unobserved skill

Doyle Saylor djsaylor at
Thu Oct 15 13:15:41 PDT 1998

Hello everyone,

Carrol Cox writes Thursday Oct. 15/98: In other words, it has no more real use in discourse than does IQ. As far as I know, neuroscience and related disciplines has not even begun to provide any typology or taxonomy of "cognitive abilities."

Doyle Carrol has said this before. This is the core of the argument against taking "psychology" seriously in regard to economic understanding of this economy. Carrol's point is right in the sense of how crude these things are. But they aren't as crude as Carrol makes them out to be.

Carrol Five or so years ago they had discovered about 55 neurotransmitters, of which they had some slight knowledge of the functions of fewer than ten. Moreover, there is reason to suppose that many, even many hundred, neurotransmitters have not yet been identified.

Doyle Neurotransmitters have a place in understanding the brain, but connectionism is the central debate issue. This theory, conflicts with ruled ways of thinking about cognition. In turn this has deep implications for social organization. Socialist governments have to decided how the sciences will be organized. To point scarce resources at the right things to research. We would not want to waste money on proving IQ theory. But what are we going to do with these things? That is important. For instance where is the goddamn computer industry going? We don't really have much sense of cognitive direction that computing ought to go in. Is it fundamentally connectionist, meaning super-computing, or is microsoft operating systems the right direction for computing? These are big industries which have been structured in our economy to class priveleges. Most workers have no access, and there are all kinds of brain issues open to Marxists to fight against the class system.

Carrol The list of cognitive abilities is probably, for practical purposes, infinite: in other words, most of them will *never* be identified, and hence grouped into categories according to some principled analytical scheme.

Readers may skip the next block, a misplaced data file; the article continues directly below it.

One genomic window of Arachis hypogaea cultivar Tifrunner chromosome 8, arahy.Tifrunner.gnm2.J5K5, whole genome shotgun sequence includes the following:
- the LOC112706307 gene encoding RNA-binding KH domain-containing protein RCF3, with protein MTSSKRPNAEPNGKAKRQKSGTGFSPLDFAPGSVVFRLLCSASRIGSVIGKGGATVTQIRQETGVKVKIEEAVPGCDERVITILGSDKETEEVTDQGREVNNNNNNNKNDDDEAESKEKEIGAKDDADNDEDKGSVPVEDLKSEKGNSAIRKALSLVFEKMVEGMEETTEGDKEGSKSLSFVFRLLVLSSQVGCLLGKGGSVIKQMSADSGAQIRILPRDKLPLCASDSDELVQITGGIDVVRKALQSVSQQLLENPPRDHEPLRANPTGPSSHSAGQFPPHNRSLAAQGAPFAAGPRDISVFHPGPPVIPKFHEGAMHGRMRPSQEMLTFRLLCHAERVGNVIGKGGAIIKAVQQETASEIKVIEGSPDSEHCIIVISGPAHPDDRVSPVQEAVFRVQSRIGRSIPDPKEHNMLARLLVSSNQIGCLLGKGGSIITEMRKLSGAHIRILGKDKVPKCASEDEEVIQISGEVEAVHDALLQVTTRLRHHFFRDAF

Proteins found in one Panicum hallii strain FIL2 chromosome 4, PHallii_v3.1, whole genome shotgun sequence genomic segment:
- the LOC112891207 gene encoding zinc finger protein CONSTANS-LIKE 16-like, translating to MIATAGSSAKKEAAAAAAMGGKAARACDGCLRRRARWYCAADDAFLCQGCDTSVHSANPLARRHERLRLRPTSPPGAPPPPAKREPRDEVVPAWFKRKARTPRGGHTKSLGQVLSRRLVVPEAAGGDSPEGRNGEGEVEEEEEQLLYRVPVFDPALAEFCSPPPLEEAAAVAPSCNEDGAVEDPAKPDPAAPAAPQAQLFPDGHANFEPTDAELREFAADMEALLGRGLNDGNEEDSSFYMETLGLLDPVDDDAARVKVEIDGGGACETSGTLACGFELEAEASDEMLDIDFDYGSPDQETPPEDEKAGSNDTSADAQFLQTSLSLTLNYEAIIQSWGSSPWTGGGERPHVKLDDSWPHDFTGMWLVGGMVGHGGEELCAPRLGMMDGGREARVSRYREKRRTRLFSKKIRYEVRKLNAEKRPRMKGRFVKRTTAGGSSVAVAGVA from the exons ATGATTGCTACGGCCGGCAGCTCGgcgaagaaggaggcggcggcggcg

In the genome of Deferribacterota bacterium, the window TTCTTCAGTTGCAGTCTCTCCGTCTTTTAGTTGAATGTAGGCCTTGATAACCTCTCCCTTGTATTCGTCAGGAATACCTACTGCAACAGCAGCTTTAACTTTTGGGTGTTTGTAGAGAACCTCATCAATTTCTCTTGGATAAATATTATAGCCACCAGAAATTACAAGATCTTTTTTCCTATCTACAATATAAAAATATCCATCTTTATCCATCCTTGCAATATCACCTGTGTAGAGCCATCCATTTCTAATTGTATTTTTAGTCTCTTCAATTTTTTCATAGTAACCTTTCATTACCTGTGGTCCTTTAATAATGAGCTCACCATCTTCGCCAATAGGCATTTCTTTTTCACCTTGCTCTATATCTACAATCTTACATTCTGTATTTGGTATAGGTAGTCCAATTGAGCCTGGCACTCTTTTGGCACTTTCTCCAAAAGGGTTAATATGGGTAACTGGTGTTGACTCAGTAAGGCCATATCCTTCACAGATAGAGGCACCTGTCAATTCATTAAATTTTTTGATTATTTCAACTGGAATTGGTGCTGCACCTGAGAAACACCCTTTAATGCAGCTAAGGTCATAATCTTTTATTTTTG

Doyle Cognitive skills could be thought of as infinite, but there are definite structures in human brains, that will be mapped out relatively soon (and a great deal is known now about the early visual area modules in the occipital lobe). These structures, the modules of the neo-cortex possibly amount to some few thousand modules with specific strategic roles assigned through evolution to them We can understand these roles, such as that area V5 sees motion. We can know how big a module is in neurons, etc. It is not infinite in the sense of being unknowable. We can think of ways to create strategies for human society based upon realistic understanding of the modular structure of the brain. The biggest impediment in my opinion is the deep confusion that writing systems convey about how the mind works. James Joyce knew no more about consciousness than other writers, but we tend to "unrealistically" attribute such knowledge of "stream of consciousness" to him, when the question is not scientifically known. We can go a long ways toward getting many features of consciousness known now. I would remind Carrol that language has been very fruitfull this century with regard to exploring the mind. However, wrong the positivist were, they provided the science for computing. We can't be afraid of the details being wrong, or not getting into them. We have tremendous insights to build upon.

Carrol So what the contributors on this thread have been discussing, essentially, is the affect unicorns or golden mountains have on economic success.

Doyle In a deeper sense why does sequential computing seem to run into stone walls in terms of productive gains. Is there a basic social concept worth criticizing? Where ought we to point the development of brain work? regards, Doyle

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